Friday, March 10, 2017


Tom De Vocht, a former high-ranking Scientologist who once had the ear of Grand Wizard High Sparrow head of the church David Miscavige, thinks Donald Trump and Mr. Miscavige might very well be brothers with different mothers, given what a pair of loudmouthed schnooks they are: 
As of November 2015, despite regularly invoking the 9/11 tragedy on the campaign trail, Trump’s Donald J. Trump Foundation—the philanthropic arm of the Trump Organization—had made only one donation to a 9/11-related charity, according to IRS records obtained by The Smoking Gun. Trump’s foundation donated $1,000 to the New York Rescue Workers Detoxification Project: an initiative co-founded by Tom Cruise that allowed 9/11 firefighters to freely employ Scientology’s “Purification Rundown,” a detoxification method devised by L. Ron Hubbard that members of the medical community have described as “quackery” and “scientifically bereft.”

“I am aware of it,” De Vocht says of the program, which was established in 2003. “That was all a PR thing. Miscavige had to do something 9/11-related.”

But when I mention the Trump foundation’s donation to the organization, he is shocked: “Are you kidding me? I didn’t know that! That’s funny.”

While De Vocht says that he never heard the Trump name uttered in connection to Scientology—Trump’s donation also came in 2006, one year after De Vocht left the church—he attests to there being many similarities between Donald Trump and David Miscavige.

“They are two peas in a pod, I tell ya, with regards to spewing at the mouth and lying constantly. There’s a definite similarity between those two guys. It’s scary,” he says.

“The lying is part of believing in himself,” De Vocht adds of Trump. “Just take the inauguration and lying about the number of people there—that’s something that Miscavige totally did, too.”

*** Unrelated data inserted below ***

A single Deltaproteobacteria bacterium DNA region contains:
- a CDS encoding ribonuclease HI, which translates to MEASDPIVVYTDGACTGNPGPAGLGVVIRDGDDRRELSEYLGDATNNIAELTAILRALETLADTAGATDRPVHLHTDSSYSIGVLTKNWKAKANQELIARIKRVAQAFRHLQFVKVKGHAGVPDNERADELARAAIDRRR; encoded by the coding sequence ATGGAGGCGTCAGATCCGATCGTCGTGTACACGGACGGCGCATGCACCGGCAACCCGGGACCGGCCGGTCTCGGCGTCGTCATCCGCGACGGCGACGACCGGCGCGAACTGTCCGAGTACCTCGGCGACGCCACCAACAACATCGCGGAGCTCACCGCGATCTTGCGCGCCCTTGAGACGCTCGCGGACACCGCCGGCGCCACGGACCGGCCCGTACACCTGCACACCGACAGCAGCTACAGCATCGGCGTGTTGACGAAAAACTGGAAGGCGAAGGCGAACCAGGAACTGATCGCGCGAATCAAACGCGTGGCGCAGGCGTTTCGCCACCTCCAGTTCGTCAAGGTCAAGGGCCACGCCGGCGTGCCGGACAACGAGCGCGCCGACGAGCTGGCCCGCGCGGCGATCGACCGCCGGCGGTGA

Obviously, correlation doesn’t equal causation or anything; without some serious inquiries of the type that could put a lot of mostly undeserving people in the hot seat, we’ll never know the extent of Trump’s relationship to the Church Of Scientology. But what we do know is that they are definitely within his orbit, and that, while the Moral Majority that supports Trump appear diametrically opposed to Scientology’s influence, given how the interests of Republican Jesus and Xenu so closely align, it’s hard not to believe that that opposition is more over market share than morality.

Long time Scientology blogger Tony Ortega spoke with former church spokesman Mike Rinder about whether and how Trump might be swayed by their influence, who had this to say on the matter:
"Generally, Republicans are helpful to Scientology,” he says. “The Christian Right has a lot of influence. They may hate Scientology, but they will do a lot to protect from any erosion of First Amendment protections. They worry that if Scientology gets attacked or loses its tax-exempt status, then it will be the Christian Scientists or Jehovah’s Witnesses or Mormons next, and then their denominations. But I do not know how much influence they have with Trump. He seems wholly uninfluenced by anything other than money and his ego. So, perhaps they won’t have much say and the angle could be to generate revenue for the Treasury by revoking Scientology’s tax exempt status. Trump is so unpredictable…it’s impossible to tell what he might do and whether his is a good or bad administration for seeking government action against Scientology."